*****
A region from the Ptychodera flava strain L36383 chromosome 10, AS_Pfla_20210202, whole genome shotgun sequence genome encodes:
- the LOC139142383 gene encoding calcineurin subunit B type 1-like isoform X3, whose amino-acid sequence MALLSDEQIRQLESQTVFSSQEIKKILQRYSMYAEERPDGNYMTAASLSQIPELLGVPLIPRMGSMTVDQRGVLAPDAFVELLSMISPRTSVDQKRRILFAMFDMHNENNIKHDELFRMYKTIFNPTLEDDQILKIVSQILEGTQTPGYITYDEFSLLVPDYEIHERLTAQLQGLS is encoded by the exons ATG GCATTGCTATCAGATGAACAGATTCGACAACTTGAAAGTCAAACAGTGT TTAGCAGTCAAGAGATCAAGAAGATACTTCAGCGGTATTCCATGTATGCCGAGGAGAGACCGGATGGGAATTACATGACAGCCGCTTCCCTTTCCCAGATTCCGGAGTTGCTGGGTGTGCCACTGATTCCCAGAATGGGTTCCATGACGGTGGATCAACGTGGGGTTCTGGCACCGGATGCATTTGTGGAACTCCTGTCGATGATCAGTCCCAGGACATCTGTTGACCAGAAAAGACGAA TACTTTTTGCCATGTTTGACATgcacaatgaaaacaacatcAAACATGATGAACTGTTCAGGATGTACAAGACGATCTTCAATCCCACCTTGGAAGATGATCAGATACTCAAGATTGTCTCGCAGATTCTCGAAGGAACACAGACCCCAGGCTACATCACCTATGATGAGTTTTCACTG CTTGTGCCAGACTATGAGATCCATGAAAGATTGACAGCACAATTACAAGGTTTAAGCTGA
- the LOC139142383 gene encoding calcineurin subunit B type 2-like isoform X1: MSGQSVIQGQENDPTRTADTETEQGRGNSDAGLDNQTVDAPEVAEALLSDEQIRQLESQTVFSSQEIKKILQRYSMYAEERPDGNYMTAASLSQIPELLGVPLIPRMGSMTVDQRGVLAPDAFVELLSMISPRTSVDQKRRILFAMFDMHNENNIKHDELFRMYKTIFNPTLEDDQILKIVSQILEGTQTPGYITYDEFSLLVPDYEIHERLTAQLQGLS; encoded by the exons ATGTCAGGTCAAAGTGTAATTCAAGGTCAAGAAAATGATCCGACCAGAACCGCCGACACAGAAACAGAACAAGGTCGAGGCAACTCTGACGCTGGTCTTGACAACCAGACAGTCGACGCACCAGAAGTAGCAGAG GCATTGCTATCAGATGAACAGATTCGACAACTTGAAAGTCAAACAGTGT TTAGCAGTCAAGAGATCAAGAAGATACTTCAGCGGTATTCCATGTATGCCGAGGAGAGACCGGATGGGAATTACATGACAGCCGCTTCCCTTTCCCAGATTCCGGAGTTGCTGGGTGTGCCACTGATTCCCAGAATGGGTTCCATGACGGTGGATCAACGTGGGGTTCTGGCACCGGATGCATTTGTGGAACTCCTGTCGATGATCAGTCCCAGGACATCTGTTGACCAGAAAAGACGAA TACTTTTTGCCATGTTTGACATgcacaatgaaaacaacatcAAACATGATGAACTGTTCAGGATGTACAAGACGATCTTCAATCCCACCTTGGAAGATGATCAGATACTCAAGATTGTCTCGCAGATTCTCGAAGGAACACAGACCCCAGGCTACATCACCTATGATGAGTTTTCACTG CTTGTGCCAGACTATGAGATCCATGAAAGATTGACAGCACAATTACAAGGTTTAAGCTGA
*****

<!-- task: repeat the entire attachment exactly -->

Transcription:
A region from the Ptychodera flava strain L36383 chromosome 10, AS_Pfla_20210202, whole genome shotgun sequence genome encodes:
- the LOC139142383 gene encoding calcineurin subunit B type 1-like isoform X3, whose amino-acid sequence MALLSDEQIRQLESQTVFSSQEIKKILQRYSMYAEERPDGNYMTAASLSQIPELLGVPLIPRMGSMTVDQRGVLAPDAFVELLSMISPRTSVDQKRRILFAMFDMHNENNIKHDELFRMYKTIFNPTLEDDQILKIVSQILEGTQTPGYITYDEFSLLVPDYEIHERLTAQLQGLS is encoded by the exons ATG GCATTGCTATCAGATGAACAGATTCGACAACTTGAAAGTCAAACAGTGT TTAGCAGTCAAGAGATCAAGAAGATACTTCAGCGGTATTCCATGTATGCCGAGGAGAGACCGGATGGGAATTACATGACAGCCGCTTCCCTTTCCCAGATTCCGGAGTTGCTGGGTGTGCCACTGATTCCCAGAATGGGTTCCATGACGGTGGATCAACGTGGGGTTCTGGCACCGGATGCATTTGTGGAACTCCTGTCGATGATCAGTCCCAGGACATCTGTTGACCAGAAAAGACGAA TACTTTTTGCCATGTTTGACATgcacaatgaaaacaacatcAAACATGATGAACTGTTCAGGATGTACAAGACGATCTTCAATCCCACCTTGGAAGATGATCAGATACTCAAGATTGTCTCGCAGATTCTCGAAGGAACACAGACCCCAGGCTACATCACCTATGATGAGTTTTCACTG CTTGTGCCAGACTATGAGATCCATGAAAGATTGACAGCACAATTACAAGGTTTAAGCTGA
- the LOC139142383 gene encoding calcineurin subunit B type 2-like isoform X1: MSGQSVIQGQENDPTRTADTETEQGRGNSDAGLDNQTVDAPEVAEALLSDEQIRQLESQTVFSSQEIKKILQRYSMYAEERPDGNYMTAASLSQIPELLGVPLIPRMGSMTVDQRGVLAPDAFVELLSMISPRTSVDQKRRILFAMFDMHNENNIKHDELFRMYKTIFNPTLEDDQILKIVSQILEGTQTPGYITYDEFSLLVPDYEIHERLTAQLQGLS; encoded by the exons ATGTCAGGTCAAAGTGTAATTCAAGGTCAAGAAAATGATCCGACCAGAACCGCCGACACAGAAACAGAACAAGGTCGAGGCAACTCTGACGCTGGTCTTGACAACCAGACAGTCGACGCACCAGAAGTAGCAGAG GCATTGCTATCAGATGAACAGATTCGACAACTTGAAAGTCAAACAGTGT TTAGCAGTCAAGAGATCAAGAAGATACTTCAGCGGTATTCCATGTATGCCGAGGAGAGACCGGATGGGAATTACATGACAGCCGCTTCCCTTTCCCAGATTCCGGAGTTGCTGGGTGTGCCACTGATTCCCAGAATGGGTTCCATGACGGTGGATCAACGTGGGGTTCTGGCACCGGATGCATTTGTGGAACTCCTGTCGATGATCAGTCCCAGGACATCTGTTGACCAGAAAAGACGAA TACTTTTTGCCATGTTTGACATgcacaatgaaaacaacatcAAACATGATGAACTGTTCAGGATGTACAAGACGATCTTCAATCCCACCTTGGAAGATGATCAGATACTCAAGATTGTCTCGCAGATTCTCGAAGGAACACAGACCCCAGGCTACATCACCTATGATGAGTTTTCACTG CTTGTGCCAGACTATGAGATCCATGAAAGATTGACAGCACAATTACAAGGTTTAAGCTGA